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Court Finds the Clean Water Act Covers Discharges to Groundwater Hydrologically Connected to Surface Waters, But Requires Monitoring Instead of Penalties

Under the Clean Water Act (“CWA”), it is well established that any entity discharging pollutants into the surface waters of the United States from a “point source” must obtain a permit. But courts have disagreed on whether the CWA also encompasses groundwater that is hydrologically connected to surface water.  Last week, a federal district court in Virginia followed a line of cases in holding that the CWA does cover the discharge of pollutants to groundwater that is hydrologically connected to surface water. Sierra Club v. Va. Elec. & Power Co., Civil Action No. 2:15-CV-112 (E.D. Va. Mar. 23, 2017).

In the case, the Sierra Club alleged that Virginia Electric and Power Company, doing business as Dominion Virginia Power (“Dominion”), violated the CWA and its state permits by discharging arsenic from several coal ash piles into groundwater which had a direct hydrological connection to surrounding surface waters. Dominion argued that the CWA did not regulate groundwater and that the coal ash piles were not “point sources” under the CWA.  The Court found that there was a “direct hydrological connection” between the groundwater at the Dominion site and the surface waters adjacent to the site.  In addition, water sampling demonstrated that the coal ash piles leaked arsenic into the groundwater that reached these surface waters.

In finding that the CWA did regulate discharges into groundwater in this instance, the Court noted that the CWA’s purpose to protect surface waters would be defeated if hydrologically-connected groundwater was excluded from its purview. The Court also cited the U.S. Environmental Protection Agency’s “longstanding view” that the CWA covered groundwater with a direct hydrological connection to surface waters.  Next, the Court determined that the coal ash piles constituted point sources under the CWA because they channeled and conveyed arsenic into groundwater that eventually discharged into surrounding surface waters.  Because Dominion did not have a discharge permit for conveyance of the pollutant, the Court found it had violated the CWA.  While the Court also briefly considered whether Dominion violated its state discharge permits issued by the Virginia Department of Environmental Quality (“DEQ”), it deferred to the DEQ’s determination that those permits did not apply to groundwater and that Dominion was therefore in compliance with the permits.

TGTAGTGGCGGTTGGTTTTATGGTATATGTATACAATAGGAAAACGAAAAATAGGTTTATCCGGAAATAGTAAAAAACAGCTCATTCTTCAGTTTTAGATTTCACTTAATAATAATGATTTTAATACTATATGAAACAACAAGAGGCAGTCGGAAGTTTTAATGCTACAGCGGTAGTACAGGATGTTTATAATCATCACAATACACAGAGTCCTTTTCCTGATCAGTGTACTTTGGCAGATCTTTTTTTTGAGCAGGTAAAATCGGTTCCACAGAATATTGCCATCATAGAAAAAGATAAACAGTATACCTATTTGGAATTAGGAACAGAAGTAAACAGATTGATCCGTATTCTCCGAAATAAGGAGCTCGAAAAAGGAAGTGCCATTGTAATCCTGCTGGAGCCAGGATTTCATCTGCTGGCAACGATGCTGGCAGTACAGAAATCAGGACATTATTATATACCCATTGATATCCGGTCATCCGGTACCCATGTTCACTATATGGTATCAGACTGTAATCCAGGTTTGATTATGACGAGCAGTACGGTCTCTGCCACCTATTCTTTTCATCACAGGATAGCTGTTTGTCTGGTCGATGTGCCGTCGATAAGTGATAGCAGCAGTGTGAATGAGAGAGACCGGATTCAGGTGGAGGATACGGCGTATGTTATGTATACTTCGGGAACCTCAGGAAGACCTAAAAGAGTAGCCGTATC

Finally, the Court declined to issue any civil penalties authorized under the CWA, finding that the Sierra Club had offered a “novel interpretation” of the law and that Dominion thought it was in compliance with state and federal law. The Court also rejected the Sierra Club’s request Dominion be required to move the three million tons of coal ash to a landfill, finding the proposed injunction could entail years of effort costing hundreds of millions of dollars.  The Court also found that the Sierra Club failed to demonstrate any harm as necessary for an injunction since tests for arsenic in the surface waters were well below the water quality criteria for the pollutant.  Instead, the Court required Dominion to conduct sampling of sediments at the site and of the surface waters around the site.  Dominion must report the results of the tests to DEQ and the Sierra Club and, if the tests show a significant change in arsenic levels, the parties may motion the Court for further relief.  Thus, while the Court extended the reach of the CWA in the case, it took into consideration Dominion’s good faith efforts to comply with federal and state law in deciding not to issue a monetary penalty or injunctive relief that would unfairly burden the company.